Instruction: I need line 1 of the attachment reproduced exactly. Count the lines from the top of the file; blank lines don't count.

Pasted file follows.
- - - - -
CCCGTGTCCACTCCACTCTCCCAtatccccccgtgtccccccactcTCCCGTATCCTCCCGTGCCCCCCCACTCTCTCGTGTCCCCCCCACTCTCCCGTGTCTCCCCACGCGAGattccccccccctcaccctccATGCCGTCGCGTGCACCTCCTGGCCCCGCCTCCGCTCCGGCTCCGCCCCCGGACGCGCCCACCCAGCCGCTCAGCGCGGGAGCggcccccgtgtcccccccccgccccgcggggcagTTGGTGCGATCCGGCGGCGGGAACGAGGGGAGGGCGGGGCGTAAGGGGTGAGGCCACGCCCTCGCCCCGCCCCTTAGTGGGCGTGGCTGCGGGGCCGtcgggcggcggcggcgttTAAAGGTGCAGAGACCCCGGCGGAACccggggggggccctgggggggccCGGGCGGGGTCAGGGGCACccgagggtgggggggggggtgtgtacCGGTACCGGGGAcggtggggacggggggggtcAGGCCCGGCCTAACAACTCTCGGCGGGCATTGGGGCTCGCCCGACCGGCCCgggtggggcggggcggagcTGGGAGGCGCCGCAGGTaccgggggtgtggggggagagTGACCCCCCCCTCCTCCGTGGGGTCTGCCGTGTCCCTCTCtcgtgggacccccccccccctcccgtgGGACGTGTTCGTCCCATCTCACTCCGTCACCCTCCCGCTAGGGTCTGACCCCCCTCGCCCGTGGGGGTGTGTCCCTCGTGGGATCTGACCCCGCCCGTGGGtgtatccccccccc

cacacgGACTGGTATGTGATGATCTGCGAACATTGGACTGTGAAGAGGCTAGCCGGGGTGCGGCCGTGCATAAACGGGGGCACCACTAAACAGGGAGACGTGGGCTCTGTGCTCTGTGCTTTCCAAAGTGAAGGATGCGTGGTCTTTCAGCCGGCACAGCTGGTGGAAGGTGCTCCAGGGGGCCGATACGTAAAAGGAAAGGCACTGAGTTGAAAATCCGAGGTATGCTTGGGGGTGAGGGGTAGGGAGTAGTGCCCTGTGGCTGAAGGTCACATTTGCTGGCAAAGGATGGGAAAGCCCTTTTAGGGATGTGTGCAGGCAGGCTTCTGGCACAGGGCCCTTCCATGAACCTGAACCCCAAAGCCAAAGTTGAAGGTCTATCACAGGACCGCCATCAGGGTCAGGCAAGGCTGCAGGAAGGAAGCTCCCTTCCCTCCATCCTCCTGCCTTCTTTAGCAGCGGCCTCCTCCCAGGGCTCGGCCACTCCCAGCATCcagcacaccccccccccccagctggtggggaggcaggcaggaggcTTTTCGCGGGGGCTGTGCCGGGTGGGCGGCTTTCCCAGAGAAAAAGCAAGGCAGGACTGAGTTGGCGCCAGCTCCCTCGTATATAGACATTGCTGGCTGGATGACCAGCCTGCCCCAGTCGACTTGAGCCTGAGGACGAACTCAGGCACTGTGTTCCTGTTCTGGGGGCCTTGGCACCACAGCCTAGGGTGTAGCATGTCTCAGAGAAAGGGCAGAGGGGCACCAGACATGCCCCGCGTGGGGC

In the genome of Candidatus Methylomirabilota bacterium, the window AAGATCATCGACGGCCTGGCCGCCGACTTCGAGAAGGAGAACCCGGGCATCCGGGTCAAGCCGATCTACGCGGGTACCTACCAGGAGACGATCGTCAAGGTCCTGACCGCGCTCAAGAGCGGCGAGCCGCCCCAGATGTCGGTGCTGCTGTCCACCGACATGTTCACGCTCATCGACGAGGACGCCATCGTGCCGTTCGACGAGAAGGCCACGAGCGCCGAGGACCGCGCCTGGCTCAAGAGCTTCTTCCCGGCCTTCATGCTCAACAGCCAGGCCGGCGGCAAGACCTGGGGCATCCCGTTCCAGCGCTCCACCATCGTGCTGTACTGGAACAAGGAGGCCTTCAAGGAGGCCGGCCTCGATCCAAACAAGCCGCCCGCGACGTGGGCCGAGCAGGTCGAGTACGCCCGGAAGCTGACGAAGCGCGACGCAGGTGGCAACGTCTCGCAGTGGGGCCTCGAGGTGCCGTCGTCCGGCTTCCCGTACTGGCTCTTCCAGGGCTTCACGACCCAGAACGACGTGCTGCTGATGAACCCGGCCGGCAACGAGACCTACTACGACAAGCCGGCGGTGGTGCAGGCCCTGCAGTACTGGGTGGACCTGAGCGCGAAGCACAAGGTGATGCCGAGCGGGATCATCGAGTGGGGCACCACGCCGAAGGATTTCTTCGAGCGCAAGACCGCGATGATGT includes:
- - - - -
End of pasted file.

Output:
CCCGTGTCCACTCCACTCTCCCAtatccccccgtgtccccccactcTCCCGTATCCTCCCGTGCCCCCCCACTCTCTCGTGTCCCCCCCACTCTCCCGTGTCTCCCCACGCGAGattccccccccctcaccctccATGCCGTCGCGTGCACCTCCTGGCCCCGCCTCCGCTCCGGCTCCGCCCCCGGACGCGCCCACCCAGCCGCTCAGCGCGGGAGCggcccccgtgtcccccccccgccccgcggggcagTTGGTGCGATCCGGCGGCGGGAACGAGGGGAGGGCGGGGCGTAAGGGGTGAGGCCACGCCCTCGCCCCGCCCCTTAGTGGGCGTGGCTGCGGGGCCGtcgggcggcggcggcgttTAAAGGTGCAGAGACCCCGGCGGAACccggggggggccctgggggggccCGGGCGGGGTCAGGGGCACccgagggtgggggggggggtgtgtacCGGTACCGGGGAcggtggggacggggggggtcAGGCCCGGCCTAACAACTCTCGGCGGGCATTGGGGCTCGCCCGACCGGCCCgggtggggcggggcggagcTGGGAGGCGCCGCAGGTaccgggggtgtggggggagagTGACCCCCCCCTCCTCCGTGGGGTCTGCCGTGTCCCTCTCtcgtgggacccccccccccctcccgtgGGACGTGTTCGTCCCATCTCACTCCGTCACCCTCCCGCTAGGGTCTGACCCCCCTCGCCCGTGGGGGTGTGTCCCTCGTGGGATCTGACCCCGCCCGTGGGtgtatccccccccc